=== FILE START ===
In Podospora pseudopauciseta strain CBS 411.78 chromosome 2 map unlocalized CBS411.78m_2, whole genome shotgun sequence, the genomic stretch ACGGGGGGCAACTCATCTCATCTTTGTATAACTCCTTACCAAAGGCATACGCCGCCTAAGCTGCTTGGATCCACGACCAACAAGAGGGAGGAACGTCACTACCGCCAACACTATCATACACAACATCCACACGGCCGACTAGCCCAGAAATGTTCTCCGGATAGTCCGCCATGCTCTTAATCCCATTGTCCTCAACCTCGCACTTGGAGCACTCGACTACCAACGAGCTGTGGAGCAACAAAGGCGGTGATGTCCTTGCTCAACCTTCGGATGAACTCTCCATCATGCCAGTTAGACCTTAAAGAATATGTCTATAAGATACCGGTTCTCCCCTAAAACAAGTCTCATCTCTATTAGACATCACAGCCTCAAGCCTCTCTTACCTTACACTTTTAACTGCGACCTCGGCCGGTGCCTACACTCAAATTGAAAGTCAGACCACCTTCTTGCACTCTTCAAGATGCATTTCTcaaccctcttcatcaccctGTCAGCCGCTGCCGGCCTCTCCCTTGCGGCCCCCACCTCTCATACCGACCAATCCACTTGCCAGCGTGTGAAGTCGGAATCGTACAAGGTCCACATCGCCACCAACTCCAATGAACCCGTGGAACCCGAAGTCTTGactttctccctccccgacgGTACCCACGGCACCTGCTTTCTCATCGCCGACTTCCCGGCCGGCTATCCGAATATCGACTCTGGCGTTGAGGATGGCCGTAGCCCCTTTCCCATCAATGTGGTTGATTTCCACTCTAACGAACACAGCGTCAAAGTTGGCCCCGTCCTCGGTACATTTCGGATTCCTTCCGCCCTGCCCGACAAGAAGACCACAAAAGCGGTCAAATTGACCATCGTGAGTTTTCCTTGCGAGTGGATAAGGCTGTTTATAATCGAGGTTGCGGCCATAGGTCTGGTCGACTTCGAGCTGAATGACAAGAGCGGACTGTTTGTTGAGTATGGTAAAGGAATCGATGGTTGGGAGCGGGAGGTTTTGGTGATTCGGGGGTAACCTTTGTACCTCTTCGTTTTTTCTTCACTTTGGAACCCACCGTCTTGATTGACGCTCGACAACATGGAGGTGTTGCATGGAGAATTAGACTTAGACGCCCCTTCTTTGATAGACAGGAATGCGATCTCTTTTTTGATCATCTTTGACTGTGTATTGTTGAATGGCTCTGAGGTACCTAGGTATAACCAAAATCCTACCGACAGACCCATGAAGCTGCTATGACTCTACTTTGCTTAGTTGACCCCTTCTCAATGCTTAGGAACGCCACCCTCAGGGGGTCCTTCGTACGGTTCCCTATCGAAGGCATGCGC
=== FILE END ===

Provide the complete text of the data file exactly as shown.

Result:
In Podospora pseudopauciseta strain CBS 411.78 chromosome 2 map unlocalized CBS411.78m_2, whole genome shotgun sequence, the genomic stretch ACGGGGGGCAACTCATCTCATCTTTGTATAACTCCTTACCAAAGGCATACGCCGCCTAAGCTGCTTGGATCCACGACCAACAAGAGGGAGGAACGTCACTACCGCCAACACTATCATACACAACATCCACACGGCCGACTAGCCCAGAAATGTTCTCCGGATAGTCCGCCATGCTCTTAATCCCATTGTCCTCAACCTCGCACTTGGAGCACTCGACTACCAACGAGCTGTGGAGCAACAAAGGCGGTGATGTCCTTGCTCAACCTTCGGATGAACTCTCCATCATGCCAGTTAGACCTTAAAGAATATGTCTATAAGATACCGGTTCTCCCCTAAAACAAGTCTCATCTCTATTAGACATCACAGCCTCAAGCCTCTCTTACCTTACACTTTTAACTGCGACCTCGGCCGGTGCCTACACTCAAATTGAAAGTCAGACCACCTTCTTGCACTCTTCAAGATGCATTTCTcaaccctcttcatcaccctGTCAGCCGCTGCCGGCCTCTCCCTTGCGGCCCCCACCTCTCATACCGACCAATCCACTTGCCAGCGTGTGAAGTCGGAATCGTACAAGGTCCACATCGCCACCAACTCCAATGAACCCGTGGAACCCGAAGTCTTGactttctccctccccgacgGTACCCACGGCACCTGCTTTCTCATCGCCGACTTCCCGGCCGGCTATCCGAATATCGACTCTGGCGTTGAGGATGGCCGTAGCCCCTTTCCCATCAATGTGGTTGATTTCCACTCTAACGAACACAGCGTCAAAGTTGGCCCCGTCCTCGGTACATTTCGGATTCCTTCCGCCCTGCCCGACAAGAAGACCACAAAAGCGGTCAAATTGACCATCGTGAGTTTTCCTTGCGAGTGGATAAGGCTGTTTATAATCGAGGTTGCGGCCATAGGTCTGGTCGACTTCGAGCTGAATGACAAGAGCGGACTGTTTGTTGAGTATGGTAAAGGAATCGATGGTTGGGAGCGGGAGGTTTTGGTGATTCGGGGGTAACCTTTGTACCTCTTCGTTTTTTCTTCACTTTGGAACCCACCGTCTTGATTGACGCTCGACAACATGGAGGTGTTGCATGGAGAATTAGACTTAGACGCCCCTTCTTTGATAGACAGGAATGCGATCTCTTTTTTGATCATCTTTGACTGTGTATTGTTGAATGGCTCTGAGGTACCTAGGTATAACCAAAATCCTACCGACAGACCCATGAAGCTGCTATGACTCTACTTTGCTTAGTTGACCCCTTCTCAATGCTTAGGAACGCCACCCTCAGGGGGTCCTTCGTACGGTTCCCTATCGAAGGCATGCGC